New Book on Robert A. Heinlein

Sep. 25th, 2017 08:34 am
fjm: (Default)
[personal profile] fjm
I think most people who used to follow me on LJ are now on facebook but I am cross posting just in case.

After my book on Heinlein went beyond a length that most academic publishers could manage (it may be around 500 pages) I decided to go with a Crowdfunding publisher called Unbound. They can keep the price down to affordable levels.

Of course I would love it if you bought the book:

ebook £12
ebook and hb £35

But what I really need is signal boosting. Please copy and paste.


https://unbound.com/books/robert-heinlein
morbane: pohutukawa blossom and leaves (Default)
[personal profile] morbane posting in [community profile] yuletide
In the last four weeks, there have been six works added to the New Year's Resolutions collection. Enjoy!

See works in Chess - Rice/Ulvaeus/Andersson, The Bourne Supremacy (2004), #FindTheGirlsOnTheNegatives - Anonymous, Fate/Zero, Fate/stay night & Related Fandoms, Zootopia (2016), and Constantine (2005) )


Challenge information )


Fics written for the purpose of re-qualifying for Yuletide must be posted before signing up to Yuletide 2017 (ie, before October 9 and ideally before October 1). You have two weeks! They must also be over 1,000 words and written to a previous Yuletide prompt. The fandom in which they are written must still be small enough to qualify for Yuletide (in brief: there are fewer than 1,000 fics each (that are over 1,000 words, in English, and complete) when adding the total fics on AO3 and ff.net).


Recent posts of interest:
Praise Your Fandoms post on LJ | on DW
Misses Clause Challenge on LJ | on DW
Writing Meetups Post on DW

Monday's story!

Sep. 25th, 2017 12:00 am
murgatroyd666: (von Zinzer Peeved)
[personal profile] murgatroyd666 posting in [community profile] girlgenius_lair
http://www.girlgeniusonline.com/comic.php?date=20170925

I wonder who else walks these mean streets of Mechanicsburg?

Collection Open + Spreadsheet

Sep. 24th, 2017 11:56 pm
fandomgiftboxmods: Picture of three giftboxes on the beach with flowers. (Default)
[personal profile] fandomgiftboxmods posting in [community profile] fandomgiftbox
 The Ao3 collection is revealed and can be found here. We're in the process of unscreening all gift boxes, so if yours isn't open yet, it will be soon! 

A spreadsheet of all fills can be found here

I'd really like to thank my comod for all of this, who has done a ton of the behind the scenes work and a lot of the front-facing work as well! As well, thank you to all the people who have posted so many fills! 

ETA: As of 12:36 AM ET, all gift boxes should be revealed and all future comments should be visible immediately so you all can give and receive comments without them being screened. If you notice your comments are still being screened, let us know and one of us will fix it as soon as we're awake and online. :)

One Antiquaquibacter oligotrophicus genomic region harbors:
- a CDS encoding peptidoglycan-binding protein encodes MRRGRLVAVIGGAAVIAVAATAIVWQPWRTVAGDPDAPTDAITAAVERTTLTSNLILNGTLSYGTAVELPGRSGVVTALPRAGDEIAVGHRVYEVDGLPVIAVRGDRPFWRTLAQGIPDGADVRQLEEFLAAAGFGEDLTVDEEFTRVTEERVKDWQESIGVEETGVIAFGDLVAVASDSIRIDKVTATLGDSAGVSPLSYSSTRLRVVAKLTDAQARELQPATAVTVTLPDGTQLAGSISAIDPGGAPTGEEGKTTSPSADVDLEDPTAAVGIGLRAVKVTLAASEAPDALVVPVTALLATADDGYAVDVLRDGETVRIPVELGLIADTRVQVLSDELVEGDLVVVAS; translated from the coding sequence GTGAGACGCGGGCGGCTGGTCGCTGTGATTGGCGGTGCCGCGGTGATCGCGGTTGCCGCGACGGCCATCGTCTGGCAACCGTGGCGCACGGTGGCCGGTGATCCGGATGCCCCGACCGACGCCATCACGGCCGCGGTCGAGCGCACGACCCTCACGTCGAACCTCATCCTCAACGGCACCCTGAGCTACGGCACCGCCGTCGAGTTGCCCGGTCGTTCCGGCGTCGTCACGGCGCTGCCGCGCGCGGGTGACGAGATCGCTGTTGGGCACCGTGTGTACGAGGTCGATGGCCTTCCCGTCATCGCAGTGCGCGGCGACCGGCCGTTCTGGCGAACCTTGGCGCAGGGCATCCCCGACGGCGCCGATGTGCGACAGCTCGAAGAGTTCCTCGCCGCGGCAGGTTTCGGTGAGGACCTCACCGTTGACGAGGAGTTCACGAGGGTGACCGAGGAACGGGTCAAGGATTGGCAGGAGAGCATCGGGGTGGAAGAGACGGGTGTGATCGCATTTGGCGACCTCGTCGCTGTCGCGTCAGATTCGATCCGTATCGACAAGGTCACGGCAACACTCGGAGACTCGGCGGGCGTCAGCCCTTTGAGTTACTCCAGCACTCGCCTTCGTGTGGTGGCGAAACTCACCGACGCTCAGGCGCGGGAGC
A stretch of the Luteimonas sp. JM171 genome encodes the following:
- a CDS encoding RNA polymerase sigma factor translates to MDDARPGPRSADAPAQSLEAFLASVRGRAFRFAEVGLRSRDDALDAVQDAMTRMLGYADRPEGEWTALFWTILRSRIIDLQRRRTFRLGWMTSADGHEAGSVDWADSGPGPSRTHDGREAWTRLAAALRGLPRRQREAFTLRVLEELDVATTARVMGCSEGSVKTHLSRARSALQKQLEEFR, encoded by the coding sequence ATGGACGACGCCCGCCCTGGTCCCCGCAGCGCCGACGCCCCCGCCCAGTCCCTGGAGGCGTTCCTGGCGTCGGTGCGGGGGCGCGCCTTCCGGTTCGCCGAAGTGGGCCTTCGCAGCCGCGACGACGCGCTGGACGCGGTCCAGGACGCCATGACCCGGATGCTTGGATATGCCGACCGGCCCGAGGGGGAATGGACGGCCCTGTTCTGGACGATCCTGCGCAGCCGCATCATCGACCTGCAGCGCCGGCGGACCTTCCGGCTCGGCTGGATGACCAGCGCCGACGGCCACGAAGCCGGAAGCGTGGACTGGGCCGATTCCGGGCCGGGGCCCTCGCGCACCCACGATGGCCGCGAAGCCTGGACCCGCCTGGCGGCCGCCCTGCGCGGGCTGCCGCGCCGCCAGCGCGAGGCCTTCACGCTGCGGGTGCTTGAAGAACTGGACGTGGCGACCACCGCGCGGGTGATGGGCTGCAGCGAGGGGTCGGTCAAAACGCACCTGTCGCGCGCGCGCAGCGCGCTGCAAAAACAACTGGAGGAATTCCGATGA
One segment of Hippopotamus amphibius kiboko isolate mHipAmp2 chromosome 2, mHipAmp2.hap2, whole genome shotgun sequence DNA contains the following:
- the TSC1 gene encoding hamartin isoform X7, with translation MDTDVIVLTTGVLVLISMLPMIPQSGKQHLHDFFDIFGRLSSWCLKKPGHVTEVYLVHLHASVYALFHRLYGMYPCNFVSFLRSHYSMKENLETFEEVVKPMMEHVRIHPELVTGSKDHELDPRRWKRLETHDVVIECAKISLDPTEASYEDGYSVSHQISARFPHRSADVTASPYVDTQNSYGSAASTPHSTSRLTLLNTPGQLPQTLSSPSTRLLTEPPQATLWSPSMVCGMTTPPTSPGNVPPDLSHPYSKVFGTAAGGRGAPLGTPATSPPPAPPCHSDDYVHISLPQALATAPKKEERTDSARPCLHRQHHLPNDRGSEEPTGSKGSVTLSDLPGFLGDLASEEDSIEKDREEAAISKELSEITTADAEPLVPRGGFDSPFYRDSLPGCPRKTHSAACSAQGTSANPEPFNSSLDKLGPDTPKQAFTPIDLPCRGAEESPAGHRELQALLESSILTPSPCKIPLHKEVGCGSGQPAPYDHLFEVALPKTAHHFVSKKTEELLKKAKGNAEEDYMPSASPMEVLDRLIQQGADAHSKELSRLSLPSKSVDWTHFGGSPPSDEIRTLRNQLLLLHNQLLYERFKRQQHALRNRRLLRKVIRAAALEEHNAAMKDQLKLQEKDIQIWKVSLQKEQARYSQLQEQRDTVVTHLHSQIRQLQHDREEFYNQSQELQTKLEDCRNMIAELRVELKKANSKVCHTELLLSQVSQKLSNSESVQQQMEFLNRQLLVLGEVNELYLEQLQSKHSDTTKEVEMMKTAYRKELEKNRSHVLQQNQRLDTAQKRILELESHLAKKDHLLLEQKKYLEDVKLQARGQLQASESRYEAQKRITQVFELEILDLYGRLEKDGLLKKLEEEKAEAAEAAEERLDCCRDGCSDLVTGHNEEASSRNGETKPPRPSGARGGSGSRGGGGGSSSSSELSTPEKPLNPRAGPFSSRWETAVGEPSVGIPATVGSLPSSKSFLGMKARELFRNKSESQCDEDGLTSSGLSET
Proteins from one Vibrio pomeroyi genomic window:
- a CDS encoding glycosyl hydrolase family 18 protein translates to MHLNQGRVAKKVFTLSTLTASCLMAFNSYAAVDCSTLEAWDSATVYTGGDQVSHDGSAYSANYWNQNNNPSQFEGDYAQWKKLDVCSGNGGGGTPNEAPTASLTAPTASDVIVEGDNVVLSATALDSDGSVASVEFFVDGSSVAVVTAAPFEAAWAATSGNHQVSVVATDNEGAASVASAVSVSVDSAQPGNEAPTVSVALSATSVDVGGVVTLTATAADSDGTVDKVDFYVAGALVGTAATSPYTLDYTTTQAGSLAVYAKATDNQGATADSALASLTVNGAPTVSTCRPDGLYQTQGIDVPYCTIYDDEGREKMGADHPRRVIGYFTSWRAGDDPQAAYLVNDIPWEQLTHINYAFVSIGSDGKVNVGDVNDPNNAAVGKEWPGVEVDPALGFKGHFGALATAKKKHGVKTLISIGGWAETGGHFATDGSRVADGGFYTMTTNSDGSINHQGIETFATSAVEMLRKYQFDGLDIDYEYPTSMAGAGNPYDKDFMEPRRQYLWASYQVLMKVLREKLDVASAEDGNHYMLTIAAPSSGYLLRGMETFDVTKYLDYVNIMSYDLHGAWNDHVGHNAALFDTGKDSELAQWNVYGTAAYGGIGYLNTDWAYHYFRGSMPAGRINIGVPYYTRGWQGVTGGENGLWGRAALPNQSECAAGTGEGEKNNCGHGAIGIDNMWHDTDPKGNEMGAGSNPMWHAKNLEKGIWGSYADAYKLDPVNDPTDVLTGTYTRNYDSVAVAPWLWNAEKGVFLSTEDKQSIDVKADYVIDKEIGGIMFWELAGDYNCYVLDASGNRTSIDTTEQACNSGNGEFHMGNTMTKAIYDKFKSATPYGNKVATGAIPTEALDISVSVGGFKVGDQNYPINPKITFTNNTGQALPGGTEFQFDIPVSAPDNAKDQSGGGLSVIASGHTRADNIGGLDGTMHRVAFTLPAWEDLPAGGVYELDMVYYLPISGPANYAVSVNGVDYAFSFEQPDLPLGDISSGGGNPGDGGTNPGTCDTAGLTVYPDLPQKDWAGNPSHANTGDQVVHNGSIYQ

And as noted in the comments, a very special thank you to everyone who filled the needy gift boxes! Everyone got at least two gifts this year, which is awesome. 

Mod writing this will be awake for roughly 20 more minutes, and will then see you all in the morning. Enjoy your gifts, everyone!

I would have thought lawful

Sep. 24th, 2017 11:59 pm
james_davis_nicoll: (Default)
[personal profile] james_davis_nicoll
I Am A: Chaotic Good Human Paladin/Sorcerer (4th/3rd Level)


Ability Scores:

Strength-13

Dexterity-8

Constitution-16

Intelligence-10

Wisdom-8

Charisma-7


Alignment:
Chaotic Good A chaotic good character acts as his conscience directs him with little regard for what others expect of him. He makes his own way, but he's kind and benevolent. He believes in goodness and right but has little use for laws and regulations. He hates it when people try to intimidate others and tell them what to do. He follows his own moral compass, which, although good, may not agree with that of society. Chaotic good is the best alignment you can be because it combines a good heart with a free spirit. However, chaotic good can be a dangerous alignment when it disrupts the order of society and punishes those who do well for themselves.


Race:
Humans are the most adaptable of the common races. Short generations and a penchant for migration and conquest have made them physically diverse as well. Humans are often unorthodox in their dress, sporting unusual hairstyles, fanciful clothes, tattoos, and the like.


Primary Class:
Paladins take their adventures seriously, and even a mundane mission is, in the heart of the paladin, a personal test an opportunity to demonstrate bravery, to learn tactics, and to find ways to do good. Divine power protects these warriors of virtue, warding off harm, protecting from disease, healing, and guarding against fear. The paladin can also direct this power to help others, healing wounds or curing diseases, and also use it to destroy evil. Experienced paladins can smite evil foes and turn away undead. A paladin's Wisdom score should be high, as this determines the maximum spell level that they can cast. Many of the paladin's special abilities also benefit from a high Charisma score.